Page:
YOU ARE HERE NOW / Bar 42: 2011 – Present

Converted from a Victorian terraced house to Waldorf’s Café in the 1960s, 42 Marine Parade initially served ice cream with a dash of rock’n’roll spirit.

By the mid-80s it had become the Boat and Anchor pub, with netting and plastic lobsters on the ceiling and a clientele of hippies, bikers and fishermen. It was Paige’s in the 90s, a club-bar playing house sounds, and Bar Breeze opened in the early 00s. Over time, the latter gained a reputation for edginess set to a drum & bass soundtrack. By 2011 the premises sought a new leaseholder.

The story of Bar 42, however, is also the story of Mark Knowles. Born in Sutton in 1973, he moved to Worthing aged five, and grew up in Durrington.

“I always wanted to own a bar,” he says. “When I was 21 there was an empty double-fronted shop up for lease on Chapel Road. I had a surveyor look it over, then put a proposal together for the landlord, but they said I was too young.”

Mark had various jobs after leaving school but eventually studied physiotherapy at the University of Chichester in the late 90s. His canny plan was to join the growing armada of backroom bods in professional sport. He ended up instead working at Lloyds in Haywards Heath, learning the rudiments of computer programming language VBA. After a spell as a pizza delivery man (Favourite Pizza on Ann Street!), he snaffled a well-paid position at Shell in London, working as tech support to the trade floor.

“My first day I walked onto the trade floor and there was paper everywhere and people shouting down phones,” he recalls, “I was fantastically sack-able at first, but after six months I started to relax. The traders themselves were like massive children, as soon as you’d fixed a problem they’d just push you out of the way.”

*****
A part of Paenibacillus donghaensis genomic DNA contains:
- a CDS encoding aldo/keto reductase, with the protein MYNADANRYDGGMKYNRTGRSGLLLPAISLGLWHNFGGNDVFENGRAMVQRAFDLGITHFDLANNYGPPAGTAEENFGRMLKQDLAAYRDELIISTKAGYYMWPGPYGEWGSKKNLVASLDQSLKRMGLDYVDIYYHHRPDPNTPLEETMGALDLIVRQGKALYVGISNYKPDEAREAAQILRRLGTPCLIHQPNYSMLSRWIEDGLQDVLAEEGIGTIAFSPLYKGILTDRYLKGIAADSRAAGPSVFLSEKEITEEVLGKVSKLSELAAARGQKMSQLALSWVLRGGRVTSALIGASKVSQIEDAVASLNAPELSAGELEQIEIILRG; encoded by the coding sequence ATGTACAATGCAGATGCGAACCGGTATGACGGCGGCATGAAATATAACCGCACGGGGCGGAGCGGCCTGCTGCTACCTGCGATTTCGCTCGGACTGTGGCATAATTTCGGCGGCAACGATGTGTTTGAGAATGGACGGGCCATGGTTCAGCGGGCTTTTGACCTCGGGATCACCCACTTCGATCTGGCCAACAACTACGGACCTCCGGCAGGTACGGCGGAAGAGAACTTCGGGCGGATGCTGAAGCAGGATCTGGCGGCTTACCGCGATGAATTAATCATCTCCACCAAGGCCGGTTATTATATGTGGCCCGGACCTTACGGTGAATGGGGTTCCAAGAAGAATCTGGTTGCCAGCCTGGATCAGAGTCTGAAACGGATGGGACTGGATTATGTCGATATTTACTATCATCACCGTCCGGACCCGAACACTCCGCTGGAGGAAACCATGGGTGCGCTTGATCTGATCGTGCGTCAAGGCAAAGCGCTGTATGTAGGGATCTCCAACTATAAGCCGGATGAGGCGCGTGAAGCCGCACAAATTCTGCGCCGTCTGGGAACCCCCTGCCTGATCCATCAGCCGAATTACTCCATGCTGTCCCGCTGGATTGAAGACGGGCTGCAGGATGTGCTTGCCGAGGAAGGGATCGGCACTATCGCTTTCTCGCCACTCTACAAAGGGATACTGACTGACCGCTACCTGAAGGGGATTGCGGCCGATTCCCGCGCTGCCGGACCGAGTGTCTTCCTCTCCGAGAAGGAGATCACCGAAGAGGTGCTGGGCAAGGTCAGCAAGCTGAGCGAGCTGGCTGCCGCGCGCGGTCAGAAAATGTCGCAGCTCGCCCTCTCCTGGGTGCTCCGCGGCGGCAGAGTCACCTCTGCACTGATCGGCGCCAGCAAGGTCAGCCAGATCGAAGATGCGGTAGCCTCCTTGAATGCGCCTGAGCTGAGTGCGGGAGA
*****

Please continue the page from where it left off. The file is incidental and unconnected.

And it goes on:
Dealing with them, he says, stood him in good stead for later band ego games at Bar 42. The job was well paid but lacked a social life and he left after five years. Back down south he worked as a field engineer for Tarmac, a job he thoroughly enjoyed, but fallout from the subprime mortgage crisis closed the position. He was back working short-term jobs he disliked. When he saw 42 Marine Parade on the market, he took a loan and dived in.

“We didn’t have a lot of money,” he recalls, “We painted it, put sofas in, but the toilets upstairs we couldn’t do much about. I’d always enjoyed community-based pubs like The Fountain [closed 1997, now Slug and Lettuce], so it was just going to be about that vibe, but it was a lot more difficult than we thought.”

Bar 42 opened on April 14 2011, with one of Mark’s friends, Sam Comfrey, performing an acoustic set. The first few months were good but then things slacked off. Whenever the weather was bad, the venue was empty. They started putting on comedy nights, tried salsa evenings, even Ann Summers parties, but times were tight.

Mark’s assistant manager Adam Saryazdi started putting on gigs. The first were by The Crown, his mates. It worked. Other acts followed: Brighton indie outfit Fickle Friends, Swedish band Red Sleeping Beauty, punks Sak-Less Jack, and local metallers (and Bar 42 perennials) Bleed Again. Of the last of these Mark says, “It was the loudest night I’ve ever had to endure – 120 decibels in the back room. There were complaints and we had a decision to make if we were to continue.”